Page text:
Hitting an animal in your car is always a traumatic experience. Large or small, nobody wants to be the cause of roadkill, and no one wants to see an animal suffer and die. The feelings of remorse and guilt are nearly universal after such an incident. But hitting an animal can also do substantial damage to your car, and even endanger your life and your passengers.
There are more than one million animal-vehicle collisions every year in the United States, and about 200 human deaths attributable to collisions with deer alone. Property damage from these accidents exceeds $1 billion annually. These accidents are so common that transportation safety agencies have an acronym for them: DVC (Deer-Vehicle Collision).
Obviously, for human and animal safety alone, this is an important issue, and one with significant challenges. Animal reactions are hard to predict, so human drivers often cannot reliably swerve to miss an animal, even if they see the danger in time to react. Animals in the roadway also pose a unique challenge to advanced automobile safety systems and the budding autonomous driving technology.
To try and reduce the risk of collisions, researchers at Virginia Tech have been working on technologies to alert drivers to the potential for animals in the roadway.
“Our work is focused on the kind of technologies that are being placed in automated vehicles, and along with roadside, that can be used to detect animals,” says Andrew Alden of Virginia Tech. “We’ve had at least two projects now to look at both roadside and in-vehicle technologies for animal detection.”
The technology for roadside detection is fairly simple. A “leaky” microwave cable is buried in the ground along the shoulder of roads with a high DVC occurrence. When an animal crosses the shoulder, the magnetic field of the cable is disturbed by the water in the animal’s body, triggering an alert.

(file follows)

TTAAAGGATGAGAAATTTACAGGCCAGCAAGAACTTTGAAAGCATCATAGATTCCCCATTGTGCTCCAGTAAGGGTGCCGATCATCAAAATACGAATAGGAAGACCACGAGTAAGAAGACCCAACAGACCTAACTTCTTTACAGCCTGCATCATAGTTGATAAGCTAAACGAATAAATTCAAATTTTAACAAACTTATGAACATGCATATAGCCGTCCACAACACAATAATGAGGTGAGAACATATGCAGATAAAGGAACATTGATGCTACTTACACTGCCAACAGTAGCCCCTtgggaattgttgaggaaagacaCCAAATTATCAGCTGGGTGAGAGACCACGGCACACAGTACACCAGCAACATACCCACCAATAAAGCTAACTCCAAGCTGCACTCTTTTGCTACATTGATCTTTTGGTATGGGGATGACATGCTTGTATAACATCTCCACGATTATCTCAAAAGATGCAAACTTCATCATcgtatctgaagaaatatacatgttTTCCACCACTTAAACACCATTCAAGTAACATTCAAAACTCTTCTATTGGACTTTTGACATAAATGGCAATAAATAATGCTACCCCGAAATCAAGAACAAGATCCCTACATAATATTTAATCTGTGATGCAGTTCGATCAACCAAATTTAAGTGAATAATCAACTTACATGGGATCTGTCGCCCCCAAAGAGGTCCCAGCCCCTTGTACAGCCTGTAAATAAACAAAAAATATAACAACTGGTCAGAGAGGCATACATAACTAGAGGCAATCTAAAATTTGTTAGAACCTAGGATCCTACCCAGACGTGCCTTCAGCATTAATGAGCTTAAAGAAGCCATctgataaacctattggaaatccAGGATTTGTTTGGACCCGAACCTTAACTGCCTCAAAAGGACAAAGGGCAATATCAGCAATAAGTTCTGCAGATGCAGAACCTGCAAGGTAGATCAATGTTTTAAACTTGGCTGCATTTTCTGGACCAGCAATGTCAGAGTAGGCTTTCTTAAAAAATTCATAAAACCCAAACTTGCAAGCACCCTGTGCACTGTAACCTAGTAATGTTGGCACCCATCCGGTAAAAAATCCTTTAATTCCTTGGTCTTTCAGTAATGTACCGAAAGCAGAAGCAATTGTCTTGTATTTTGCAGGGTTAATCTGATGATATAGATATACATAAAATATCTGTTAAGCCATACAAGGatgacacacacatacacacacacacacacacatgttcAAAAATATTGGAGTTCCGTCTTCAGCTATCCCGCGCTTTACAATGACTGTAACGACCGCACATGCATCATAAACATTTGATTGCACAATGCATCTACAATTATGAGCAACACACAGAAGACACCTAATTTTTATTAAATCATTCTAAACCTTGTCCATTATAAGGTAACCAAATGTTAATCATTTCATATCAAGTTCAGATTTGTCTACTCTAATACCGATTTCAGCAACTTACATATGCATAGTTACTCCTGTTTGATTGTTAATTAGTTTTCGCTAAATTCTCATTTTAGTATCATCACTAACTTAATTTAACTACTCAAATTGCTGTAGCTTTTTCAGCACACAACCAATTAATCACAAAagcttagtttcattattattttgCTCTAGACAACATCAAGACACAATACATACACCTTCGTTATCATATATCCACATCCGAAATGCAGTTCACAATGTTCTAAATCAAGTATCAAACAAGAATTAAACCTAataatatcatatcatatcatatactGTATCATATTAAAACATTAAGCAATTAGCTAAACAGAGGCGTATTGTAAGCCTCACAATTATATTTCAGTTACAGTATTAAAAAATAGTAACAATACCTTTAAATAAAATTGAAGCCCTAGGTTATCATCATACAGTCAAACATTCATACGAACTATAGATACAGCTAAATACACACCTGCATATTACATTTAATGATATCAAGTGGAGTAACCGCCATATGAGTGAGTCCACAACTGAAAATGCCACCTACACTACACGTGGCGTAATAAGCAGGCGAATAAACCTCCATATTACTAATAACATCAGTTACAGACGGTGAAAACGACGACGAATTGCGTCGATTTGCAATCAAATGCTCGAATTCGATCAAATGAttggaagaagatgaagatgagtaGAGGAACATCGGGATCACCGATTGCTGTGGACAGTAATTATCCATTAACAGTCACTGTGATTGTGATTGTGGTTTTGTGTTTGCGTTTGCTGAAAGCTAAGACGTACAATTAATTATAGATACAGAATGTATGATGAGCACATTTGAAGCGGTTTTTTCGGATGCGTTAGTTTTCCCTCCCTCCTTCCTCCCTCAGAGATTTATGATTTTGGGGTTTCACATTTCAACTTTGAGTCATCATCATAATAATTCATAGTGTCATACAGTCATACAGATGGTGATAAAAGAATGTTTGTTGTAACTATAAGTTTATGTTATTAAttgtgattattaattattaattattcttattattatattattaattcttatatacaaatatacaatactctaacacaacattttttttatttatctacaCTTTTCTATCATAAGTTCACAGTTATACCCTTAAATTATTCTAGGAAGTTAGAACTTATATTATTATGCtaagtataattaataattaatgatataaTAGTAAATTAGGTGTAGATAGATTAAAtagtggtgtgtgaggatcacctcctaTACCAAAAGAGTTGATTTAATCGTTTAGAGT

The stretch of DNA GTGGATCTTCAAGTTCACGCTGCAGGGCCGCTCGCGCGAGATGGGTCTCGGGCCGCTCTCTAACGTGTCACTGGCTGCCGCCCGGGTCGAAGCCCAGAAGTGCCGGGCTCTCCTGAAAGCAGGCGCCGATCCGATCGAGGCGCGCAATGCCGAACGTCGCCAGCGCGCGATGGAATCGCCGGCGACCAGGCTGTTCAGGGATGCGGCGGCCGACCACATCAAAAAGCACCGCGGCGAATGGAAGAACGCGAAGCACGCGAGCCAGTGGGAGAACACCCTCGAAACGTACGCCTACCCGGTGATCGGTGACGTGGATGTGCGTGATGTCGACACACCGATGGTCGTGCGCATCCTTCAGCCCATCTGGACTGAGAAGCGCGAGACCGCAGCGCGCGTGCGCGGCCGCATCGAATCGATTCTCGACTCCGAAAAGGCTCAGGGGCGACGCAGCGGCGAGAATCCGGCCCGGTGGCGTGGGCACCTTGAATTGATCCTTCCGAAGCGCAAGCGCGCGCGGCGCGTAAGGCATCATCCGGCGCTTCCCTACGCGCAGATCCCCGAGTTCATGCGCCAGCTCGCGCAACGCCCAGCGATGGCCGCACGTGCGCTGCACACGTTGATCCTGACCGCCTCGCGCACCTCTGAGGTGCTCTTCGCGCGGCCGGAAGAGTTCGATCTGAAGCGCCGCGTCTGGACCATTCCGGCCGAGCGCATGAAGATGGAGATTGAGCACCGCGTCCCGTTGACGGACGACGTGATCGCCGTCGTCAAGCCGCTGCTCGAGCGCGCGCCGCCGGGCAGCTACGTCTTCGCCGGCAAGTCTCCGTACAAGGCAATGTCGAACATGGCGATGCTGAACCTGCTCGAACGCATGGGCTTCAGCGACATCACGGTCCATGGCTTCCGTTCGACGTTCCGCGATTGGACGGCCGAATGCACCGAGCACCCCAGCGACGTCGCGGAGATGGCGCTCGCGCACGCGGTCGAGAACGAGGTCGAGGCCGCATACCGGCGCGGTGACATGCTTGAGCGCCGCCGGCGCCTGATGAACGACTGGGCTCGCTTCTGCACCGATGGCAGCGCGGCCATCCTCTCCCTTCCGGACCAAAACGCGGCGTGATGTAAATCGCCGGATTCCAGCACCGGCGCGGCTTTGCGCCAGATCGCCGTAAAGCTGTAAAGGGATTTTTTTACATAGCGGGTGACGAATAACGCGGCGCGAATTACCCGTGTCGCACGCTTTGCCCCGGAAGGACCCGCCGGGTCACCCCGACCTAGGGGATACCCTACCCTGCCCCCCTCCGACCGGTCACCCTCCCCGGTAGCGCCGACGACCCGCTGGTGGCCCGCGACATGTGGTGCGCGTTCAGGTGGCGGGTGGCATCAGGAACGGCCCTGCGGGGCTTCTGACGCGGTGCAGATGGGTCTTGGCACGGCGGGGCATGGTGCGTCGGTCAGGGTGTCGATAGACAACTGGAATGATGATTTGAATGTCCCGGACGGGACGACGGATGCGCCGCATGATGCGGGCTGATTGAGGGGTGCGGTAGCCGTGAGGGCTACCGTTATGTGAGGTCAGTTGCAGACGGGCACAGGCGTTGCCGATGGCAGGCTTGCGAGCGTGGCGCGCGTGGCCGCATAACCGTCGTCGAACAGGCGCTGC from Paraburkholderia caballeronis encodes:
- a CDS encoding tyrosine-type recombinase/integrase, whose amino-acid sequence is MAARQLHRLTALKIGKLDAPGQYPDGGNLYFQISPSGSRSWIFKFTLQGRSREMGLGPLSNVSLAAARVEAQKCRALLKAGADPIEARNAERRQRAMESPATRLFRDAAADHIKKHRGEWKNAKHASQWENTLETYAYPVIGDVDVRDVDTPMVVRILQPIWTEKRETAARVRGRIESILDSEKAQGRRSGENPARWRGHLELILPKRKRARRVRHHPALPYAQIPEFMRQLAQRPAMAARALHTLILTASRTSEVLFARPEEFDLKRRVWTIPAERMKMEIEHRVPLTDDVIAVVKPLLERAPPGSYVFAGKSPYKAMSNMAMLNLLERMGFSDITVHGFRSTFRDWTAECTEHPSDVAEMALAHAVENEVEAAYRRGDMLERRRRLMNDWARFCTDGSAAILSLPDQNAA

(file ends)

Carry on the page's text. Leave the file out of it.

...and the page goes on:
“The roadside stuff is based on some Department of Defense systems that were developed for perimeter security at their installations,” Alden says. “When something crosses the cable, it will let you know where it crossed along that length and how big it was, to some degree.”
The idea is that the signal would trigger Automated Traffic Management technology, which can display a message at the roadside, or even transmit a message into the car.
“The old model of dealing with that detection would be to put up a flashing light at the roadside that would say, hey there’s an animal on the road ahead, slow down,” Alden says, “but we’re looking more towards the future where connected vehicles become more prevalent, where vehicles talk to other vehicles and then talk to infrastructure. When we have that ability, we will be able to have that equipment at the roadside connect to the network and then the system turns around and issues an alert to any vehicles that are approaching that area. They would receive an in-vehicle warning saying that there are animals on the roadside ahead.”
Crowd-sourcing animal information
“Really we’re looking in two areas,” Alden explains. “We’re looking at the sensors that are placed on vehicles or on the roadside, but we’re also looking at how this connectivity provides opportunities for dealing with animals. But humans are actually great sensors, and they are even starting to enter animals into Waze now, though it’s usually dead animals on the side of the road.”
The idea is to allow drivers to report animals in or near the roadway, and to get that information to other nearby drivers.
“If they pass by an animal or almost hit one, they can get that information shared with the rest of the drivers in the area through the connected vehicle system, and then the human becomes the sensor in that case.”
Taking that a step further, your next car may automatically detect and report animals without any action from you.
“What’s been looked at is how can we take some of the sensors that we need for automatic driving and perhaps use that to detect animals on the roadway,” Alden says.